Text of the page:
Align Siding Panels with Window Tops and Intersecting Roofs
Perhaps the most fundamental trick to making vinyl look good begins well before installation. One of my goals when planning wood siding is to have the bottom edges of the clapboards line up with the tops and bottoms of windows and doors whenever possible. This alignment unites the exterior look of the building. Alignment is difficult with vinyl because the course exposure isn’t adjustable. And this lack of alignment is one of vinyl’s telltale signs.
To minimize this problem, I begin planning the vinyl course layout before the foundation of the house is poured. Because the limiting factor is the vinyl itself, I choose the siding for the house first. The three most common vinyl-siding patterns are double four, triple three and double five. That is, vinyl panels are made to look like two 4-in. clapboards, three 3-in. clapboards or two 5-in. clapboards. Their total exposures are fixed: 8 in., 9 in. and 10 in.
Knowing the exposure allows me to plan at least some of the rest of the house around it. I plan foundation drops, those spots where the foundation steps up or down to keep pace with the grade, on increments to match the siding height. It’s easy to position the window rough openings so that the tops of windows match a siding course. The bottoms of windows are hit or miss unless I’m using custom-built vinyl windows and can specify window height.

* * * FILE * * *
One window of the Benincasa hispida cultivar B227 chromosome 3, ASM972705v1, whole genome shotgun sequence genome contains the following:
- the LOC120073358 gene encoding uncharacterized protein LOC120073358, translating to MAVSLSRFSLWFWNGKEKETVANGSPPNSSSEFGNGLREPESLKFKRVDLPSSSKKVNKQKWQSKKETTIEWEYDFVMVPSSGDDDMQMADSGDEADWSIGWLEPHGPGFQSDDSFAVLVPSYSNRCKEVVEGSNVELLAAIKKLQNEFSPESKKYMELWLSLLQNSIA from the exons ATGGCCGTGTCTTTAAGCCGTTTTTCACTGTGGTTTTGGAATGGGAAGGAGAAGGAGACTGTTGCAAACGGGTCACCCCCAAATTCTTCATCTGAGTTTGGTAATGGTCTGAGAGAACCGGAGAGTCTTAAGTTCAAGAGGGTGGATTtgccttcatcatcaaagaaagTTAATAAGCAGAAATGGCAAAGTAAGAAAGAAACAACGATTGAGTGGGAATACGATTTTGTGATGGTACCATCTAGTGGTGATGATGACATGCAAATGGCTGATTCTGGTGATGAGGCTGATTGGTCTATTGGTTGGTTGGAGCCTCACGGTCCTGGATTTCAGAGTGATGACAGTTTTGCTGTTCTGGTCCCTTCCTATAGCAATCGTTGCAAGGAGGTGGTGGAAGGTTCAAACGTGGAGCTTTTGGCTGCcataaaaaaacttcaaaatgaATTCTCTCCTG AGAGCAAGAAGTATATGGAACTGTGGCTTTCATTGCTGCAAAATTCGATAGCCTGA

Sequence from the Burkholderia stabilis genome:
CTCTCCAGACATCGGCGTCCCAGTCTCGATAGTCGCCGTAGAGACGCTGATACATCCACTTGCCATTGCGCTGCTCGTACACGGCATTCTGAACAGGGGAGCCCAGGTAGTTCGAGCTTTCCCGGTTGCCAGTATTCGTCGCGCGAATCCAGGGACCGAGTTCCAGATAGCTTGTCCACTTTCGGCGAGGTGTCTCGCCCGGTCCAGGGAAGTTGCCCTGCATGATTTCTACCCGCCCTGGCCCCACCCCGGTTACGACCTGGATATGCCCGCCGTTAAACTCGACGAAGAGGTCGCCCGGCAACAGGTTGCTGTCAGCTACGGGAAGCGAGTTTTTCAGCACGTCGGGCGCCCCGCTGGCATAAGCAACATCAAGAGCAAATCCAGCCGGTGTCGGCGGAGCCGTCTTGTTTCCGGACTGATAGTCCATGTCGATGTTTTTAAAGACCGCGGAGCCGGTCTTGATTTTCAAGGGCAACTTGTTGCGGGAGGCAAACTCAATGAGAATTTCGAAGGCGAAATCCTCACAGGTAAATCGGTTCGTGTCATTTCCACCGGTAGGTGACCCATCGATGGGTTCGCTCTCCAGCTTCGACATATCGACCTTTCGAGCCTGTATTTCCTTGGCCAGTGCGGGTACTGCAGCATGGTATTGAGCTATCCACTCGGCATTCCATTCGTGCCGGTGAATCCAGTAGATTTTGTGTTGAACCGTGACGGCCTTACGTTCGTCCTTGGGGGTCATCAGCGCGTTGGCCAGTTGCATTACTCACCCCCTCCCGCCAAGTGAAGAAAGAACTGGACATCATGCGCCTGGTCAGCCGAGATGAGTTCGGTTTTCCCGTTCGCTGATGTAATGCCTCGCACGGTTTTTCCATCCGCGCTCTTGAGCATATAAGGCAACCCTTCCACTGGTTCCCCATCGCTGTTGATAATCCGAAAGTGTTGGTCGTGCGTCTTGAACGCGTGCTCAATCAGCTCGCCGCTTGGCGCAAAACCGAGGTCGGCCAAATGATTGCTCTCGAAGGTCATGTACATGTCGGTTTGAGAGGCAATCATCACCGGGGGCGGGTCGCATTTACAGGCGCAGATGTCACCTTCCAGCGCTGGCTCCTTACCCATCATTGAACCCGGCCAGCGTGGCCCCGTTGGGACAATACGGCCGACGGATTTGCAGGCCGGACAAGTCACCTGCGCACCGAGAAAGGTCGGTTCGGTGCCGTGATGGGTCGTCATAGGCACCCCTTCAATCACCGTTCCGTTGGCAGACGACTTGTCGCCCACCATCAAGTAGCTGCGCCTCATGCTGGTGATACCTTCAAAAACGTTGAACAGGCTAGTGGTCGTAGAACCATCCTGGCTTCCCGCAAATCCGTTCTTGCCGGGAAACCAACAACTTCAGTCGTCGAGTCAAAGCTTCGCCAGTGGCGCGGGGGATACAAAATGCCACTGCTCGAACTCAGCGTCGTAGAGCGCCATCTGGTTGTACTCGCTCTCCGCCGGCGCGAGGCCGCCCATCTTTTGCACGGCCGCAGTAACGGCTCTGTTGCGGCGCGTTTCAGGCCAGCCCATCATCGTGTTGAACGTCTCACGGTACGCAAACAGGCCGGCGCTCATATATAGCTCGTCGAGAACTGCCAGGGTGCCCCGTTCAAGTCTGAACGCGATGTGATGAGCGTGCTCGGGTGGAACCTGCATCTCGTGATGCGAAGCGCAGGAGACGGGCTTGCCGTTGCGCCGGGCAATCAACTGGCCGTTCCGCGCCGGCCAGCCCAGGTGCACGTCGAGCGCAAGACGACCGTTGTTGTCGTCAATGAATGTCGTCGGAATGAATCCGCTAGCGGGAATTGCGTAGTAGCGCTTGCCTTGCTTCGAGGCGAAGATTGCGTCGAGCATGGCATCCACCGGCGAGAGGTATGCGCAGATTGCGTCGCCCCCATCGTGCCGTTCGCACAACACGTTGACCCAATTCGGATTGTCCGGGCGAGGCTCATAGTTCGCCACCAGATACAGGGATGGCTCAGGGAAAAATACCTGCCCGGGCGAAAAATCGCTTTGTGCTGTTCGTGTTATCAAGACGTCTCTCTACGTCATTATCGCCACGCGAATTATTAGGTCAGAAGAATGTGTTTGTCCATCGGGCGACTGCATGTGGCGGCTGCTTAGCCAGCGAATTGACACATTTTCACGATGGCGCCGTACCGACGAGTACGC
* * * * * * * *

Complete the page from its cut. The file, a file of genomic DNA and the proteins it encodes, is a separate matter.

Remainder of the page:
Trimming around outlets, light fixtures, electric-meter sockets and ventilation exhaust ports can be accomplished easily with preformed J-boxes. Several manufacturers make special accessory boxes with integral J-channels or snap-on J-surrounds to make trimming the penetration faster, more weather-resistant and more attractive than something that can be fabricated on site. Whenever possible, I roughly locate the J-boxes on the wall but don’t attach them until the siding goes up. This way, I can achieve a cleaner look by precisely locating the top of each box against the bottom of the panel above it.
When I have to notch panels at the bottom of windows and at J-boxes, I make sure the notch isn’t at a joint between panels both because it’s easier to cut one notch than two and because it looks better. I leave a 1/4-in. space both on the rip beneath the opening and on each side of the window or box to allow for expansion space. I can’t adjust the height of doors, but the width of the surrounding trim can be tweaked to align with the bottom of a siding panel if it’s within 1 in. or so.
When porch, garage or other intersecting roofs interrupt siding, I have to install J-channel to start the panels. But by adjusting the roof pitch just a little so that the butt line matches the roof/wall intersection, I get a clean look. The same goes for the height of a deck. It may seem excessive to plan exterior building elevations to match the siding, but the results are worth the effort.
For a related story on the the mock job site built for the photo shoots that illustrate this feature, see “No Carpenters Were Harmed in the Making of This Article.”
Contributing editor Mike Guertin is a builder in East Greenwich, Rhode Island.
Photos: Tom O’Brien and David Ericson